Dallas Cowboys History | The Beginning. In 1960, the Dallas Cowboys became the NFL's first and new successful team since the collapse of the All America Football Conference. Clint Murchison Jr. owned the majority of the new team and his first order of business was to hire Tex Schramm as general manager, Tom Landry as head coach and Gil Brandt as personal director of players.
This trio was destined for almost unprecedented success in the professional football world but the "glory years" did not come easily. Playing in the historic Cotton Bowl, the 1960 Cowboys had to settle for a tying record in 12 games, and the Dallas couldn't break that performance until their sixth season in 1965. But in 1966, the Cowboys started with an NFL record. , where they achieved a mark of 20 consecutive seasons with a winning record.
Dallas won its first two division championships in 1966 and 1967 but lost to the Green Bay Packers in the NFL championship game each year. Similar losses in the following seasons' playoffs were followed by a second 16-13 loss to Baltimore in Super Bowl V. The Cowboys were branded "a good team that couldn't win the big games."
But they forgot about that loss and the following year they reached Super Bowl VI again where they defeated the Miami Dolphins 24-3. The Cowboys reached the Super Bowl three more times from 1975 to 1978. Dallas lost to Pittsburgh in extremely close games in Super Bowls X and XIII but defeated the Denver Broncos 27-10 in Super Bowl XII. For glorious seventies years,
In 1967, Murchison announced that the Cowboys would build their own stadium in the suburb of Irving, Texas. On October 24, 1971, a new era in Professional Football began for Dallas, when Texas Stadium was open to 65,024 spectators.
The Cowboys of the 1970s and early 1980s were known as "Team America", a team that was always one step ahead of any other club, reinforcing the team's image with promotions, such as the Dallas Cowboys. Newsweekly a weekly magazine that had a circulation of 100,000 copies, sales of Cowboys merchandise, clothing and the appearance of the famous Dallas Cowboys cheerleaders.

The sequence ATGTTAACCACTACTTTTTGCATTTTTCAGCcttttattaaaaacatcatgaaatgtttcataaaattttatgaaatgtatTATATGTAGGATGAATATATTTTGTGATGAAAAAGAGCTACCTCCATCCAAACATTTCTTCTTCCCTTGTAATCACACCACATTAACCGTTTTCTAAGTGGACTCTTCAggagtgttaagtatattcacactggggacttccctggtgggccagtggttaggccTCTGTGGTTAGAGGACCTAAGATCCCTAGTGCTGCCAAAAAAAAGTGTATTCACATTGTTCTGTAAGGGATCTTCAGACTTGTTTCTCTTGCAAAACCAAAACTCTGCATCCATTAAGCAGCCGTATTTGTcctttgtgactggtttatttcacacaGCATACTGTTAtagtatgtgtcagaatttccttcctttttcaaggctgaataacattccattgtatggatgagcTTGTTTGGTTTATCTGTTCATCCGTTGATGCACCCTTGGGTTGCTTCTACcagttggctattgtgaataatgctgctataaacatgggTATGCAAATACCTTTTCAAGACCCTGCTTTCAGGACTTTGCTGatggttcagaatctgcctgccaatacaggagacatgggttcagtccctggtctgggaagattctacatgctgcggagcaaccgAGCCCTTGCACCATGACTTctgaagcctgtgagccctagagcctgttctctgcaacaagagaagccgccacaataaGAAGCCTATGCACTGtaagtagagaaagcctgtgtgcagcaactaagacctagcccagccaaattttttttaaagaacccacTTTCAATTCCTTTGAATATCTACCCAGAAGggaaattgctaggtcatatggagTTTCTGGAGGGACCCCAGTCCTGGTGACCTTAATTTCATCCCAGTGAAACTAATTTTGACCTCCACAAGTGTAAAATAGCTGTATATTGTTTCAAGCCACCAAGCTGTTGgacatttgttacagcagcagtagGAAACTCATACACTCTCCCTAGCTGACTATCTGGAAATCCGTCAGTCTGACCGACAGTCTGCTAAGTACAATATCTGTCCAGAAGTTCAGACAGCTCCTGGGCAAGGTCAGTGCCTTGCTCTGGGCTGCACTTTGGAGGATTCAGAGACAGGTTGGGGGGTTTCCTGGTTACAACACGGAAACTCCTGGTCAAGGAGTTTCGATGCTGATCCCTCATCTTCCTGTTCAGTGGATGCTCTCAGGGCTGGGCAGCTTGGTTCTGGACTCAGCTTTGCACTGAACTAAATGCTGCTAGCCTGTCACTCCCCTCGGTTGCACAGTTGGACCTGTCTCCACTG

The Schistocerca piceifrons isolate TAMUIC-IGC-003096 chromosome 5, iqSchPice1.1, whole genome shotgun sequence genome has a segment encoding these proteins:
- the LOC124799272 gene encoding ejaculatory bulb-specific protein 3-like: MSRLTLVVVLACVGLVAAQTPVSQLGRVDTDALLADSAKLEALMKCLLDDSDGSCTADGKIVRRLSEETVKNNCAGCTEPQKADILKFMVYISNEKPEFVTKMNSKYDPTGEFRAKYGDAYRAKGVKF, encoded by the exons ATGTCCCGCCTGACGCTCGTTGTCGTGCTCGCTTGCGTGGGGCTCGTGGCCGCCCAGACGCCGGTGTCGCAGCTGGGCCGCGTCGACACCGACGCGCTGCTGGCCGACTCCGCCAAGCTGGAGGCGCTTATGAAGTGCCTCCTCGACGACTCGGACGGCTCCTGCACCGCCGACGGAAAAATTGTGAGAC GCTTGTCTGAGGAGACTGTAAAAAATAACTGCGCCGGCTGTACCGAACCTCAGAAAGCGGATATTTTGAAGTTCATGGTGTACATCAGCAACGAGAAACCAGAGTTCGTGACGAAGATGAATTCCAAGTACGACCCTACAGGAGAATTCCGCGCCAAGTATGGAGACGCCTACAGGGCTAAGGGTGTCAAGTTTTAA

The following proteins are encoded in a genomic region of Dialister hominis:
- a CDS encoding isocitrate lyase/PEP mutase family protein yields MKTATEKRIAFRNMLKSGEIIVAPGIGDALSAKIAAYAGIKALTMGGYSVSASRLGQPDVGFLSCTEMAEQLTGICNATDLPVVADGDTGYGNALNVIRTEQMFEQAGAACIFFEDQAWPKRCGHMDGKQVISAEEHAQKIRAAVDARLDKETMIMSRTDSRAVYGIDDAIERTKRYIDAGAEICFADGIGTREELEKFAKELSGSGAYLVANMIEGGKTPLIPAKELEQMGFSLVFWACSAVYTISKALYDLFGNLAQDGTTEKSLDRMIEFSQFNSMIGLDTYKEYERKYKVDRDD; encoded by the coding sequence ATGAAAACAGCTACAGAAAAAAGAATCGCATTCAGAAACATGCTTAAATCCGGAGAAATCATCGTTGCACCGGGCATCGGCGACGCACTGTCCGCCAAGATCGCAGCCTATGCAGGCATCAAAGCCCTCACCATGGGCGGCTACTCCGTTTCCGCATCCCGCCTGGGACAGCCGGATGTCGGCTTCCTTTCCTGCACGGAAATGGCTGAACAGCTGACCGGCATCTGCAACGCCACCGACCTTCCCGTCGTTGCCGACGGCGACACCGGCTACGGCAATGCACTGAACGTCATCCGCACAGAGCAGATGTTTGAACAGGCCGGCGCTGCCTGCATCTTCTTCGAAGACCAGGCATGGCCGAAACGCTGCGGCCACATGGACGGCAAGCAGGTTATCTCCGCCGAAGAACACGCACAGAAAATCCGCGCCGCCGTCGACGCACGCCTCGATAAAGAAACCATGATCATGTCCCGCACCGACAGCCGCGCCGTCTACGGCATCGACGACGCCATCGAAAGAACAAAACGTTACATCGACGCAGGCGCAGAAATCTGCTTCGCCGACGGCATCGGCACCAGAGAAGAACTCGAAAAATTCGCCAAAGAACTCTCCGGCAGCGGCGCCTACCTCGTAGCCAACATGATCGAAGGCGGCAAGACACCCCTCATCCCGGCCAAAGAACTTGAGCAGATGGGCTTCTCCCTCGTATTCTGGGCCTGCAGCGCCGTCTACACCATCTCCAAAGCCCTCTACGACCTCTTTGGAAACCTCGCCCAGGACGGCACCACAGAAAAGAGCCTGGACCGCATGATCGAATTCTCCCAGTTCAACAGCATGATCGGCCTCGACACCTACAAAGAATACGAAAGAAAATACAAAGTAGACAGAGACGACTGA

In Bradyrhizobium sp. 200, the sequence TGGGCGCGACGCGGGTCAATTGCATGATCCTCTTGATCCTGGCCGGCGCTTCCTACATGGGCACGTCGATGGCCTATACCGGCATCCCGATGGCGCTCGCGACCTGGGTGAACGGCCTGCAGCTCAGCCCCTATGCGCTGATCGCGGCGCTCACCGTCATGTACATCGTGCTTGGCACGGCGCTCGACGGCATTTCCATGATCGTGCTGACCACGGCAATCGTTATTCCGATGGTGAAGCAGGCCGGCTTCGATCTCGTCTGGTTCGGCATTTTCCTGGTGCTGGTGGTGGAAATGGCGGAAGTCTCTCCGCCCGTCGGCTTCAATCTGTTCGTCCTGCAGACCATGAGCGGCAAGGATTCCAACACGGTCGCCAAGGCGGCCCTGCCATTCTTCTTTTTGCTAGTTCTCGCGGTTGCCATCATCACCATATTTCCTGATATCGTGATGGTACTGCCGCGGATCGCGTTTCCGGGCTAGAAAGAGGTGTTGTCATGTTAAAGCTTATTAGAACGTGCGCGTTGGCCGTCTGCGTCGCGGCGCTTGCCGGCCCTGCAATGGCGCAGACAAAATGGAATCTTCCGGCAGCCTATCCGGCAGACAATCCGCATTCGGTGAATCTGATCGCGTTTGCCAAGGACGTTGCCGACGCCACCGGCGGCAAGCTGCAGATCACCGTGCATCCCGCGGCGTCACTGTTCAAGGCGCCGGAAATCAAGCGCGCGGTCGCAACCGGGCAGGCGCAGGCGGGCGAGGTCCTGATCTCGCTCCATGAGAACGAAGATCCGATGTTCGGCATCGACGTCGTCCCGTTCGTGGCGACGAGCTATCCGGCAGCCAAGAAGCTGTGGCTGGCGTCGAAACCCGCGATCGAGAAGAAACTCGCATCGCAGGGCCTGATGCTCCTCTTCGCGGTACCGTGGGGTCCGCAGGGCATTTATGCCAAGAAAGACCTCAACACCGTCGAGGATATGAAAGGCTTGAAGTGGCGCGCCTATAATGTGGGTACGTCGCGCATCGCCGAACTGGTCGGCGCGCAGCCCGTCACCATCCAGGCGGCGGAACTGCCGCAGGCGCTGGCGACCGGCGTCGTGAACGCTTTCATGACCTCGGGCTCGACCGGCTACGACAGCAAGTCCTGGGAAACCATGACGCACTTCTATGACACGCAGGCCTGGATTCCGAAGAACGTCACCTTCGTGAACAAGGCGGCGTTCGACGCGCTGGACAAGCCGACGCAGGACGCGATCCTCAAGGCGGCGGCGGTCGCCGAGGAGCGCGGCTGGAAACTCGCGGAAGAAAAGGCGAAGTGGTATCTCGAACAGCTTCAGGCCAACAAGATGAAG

The Cowboys suffered their first losing season in 1986 after two decades and fell heavily in 1988 with a 3-13 record. In 1984, HR "Bum" Bright, who had bought the Cowboys from Murchison, in 1989 sold the team to Jerry Jones. Jones appointed University of Miami coach Jimmy Johnson to replace Landry who finished his career with 270 wins, third in coaching history.
Johnson's first team was only able to win once in 16 games, but with some trade deals and subtle picks from the annual NFL Draft, the Cowboys quickly returned to championship games in Super Bowl XXVII in Jerry Jones' fourth season. as owner of the team. Dallas continued with a second consecutive world title in Super Bowl XXVIII. In March 1994, Barry Switzer, a college coach, replaced Johnson and became the Cowboys' third coach. The victories continued as Switzer, known as "the Nineties Team" won their third Super Bowl in four years after a 27-17 win over the Pittsburgh Steelers in Super Bowl XXX. In 1998, Chan Gailey replaced Switzer as the Cowboys' head coach.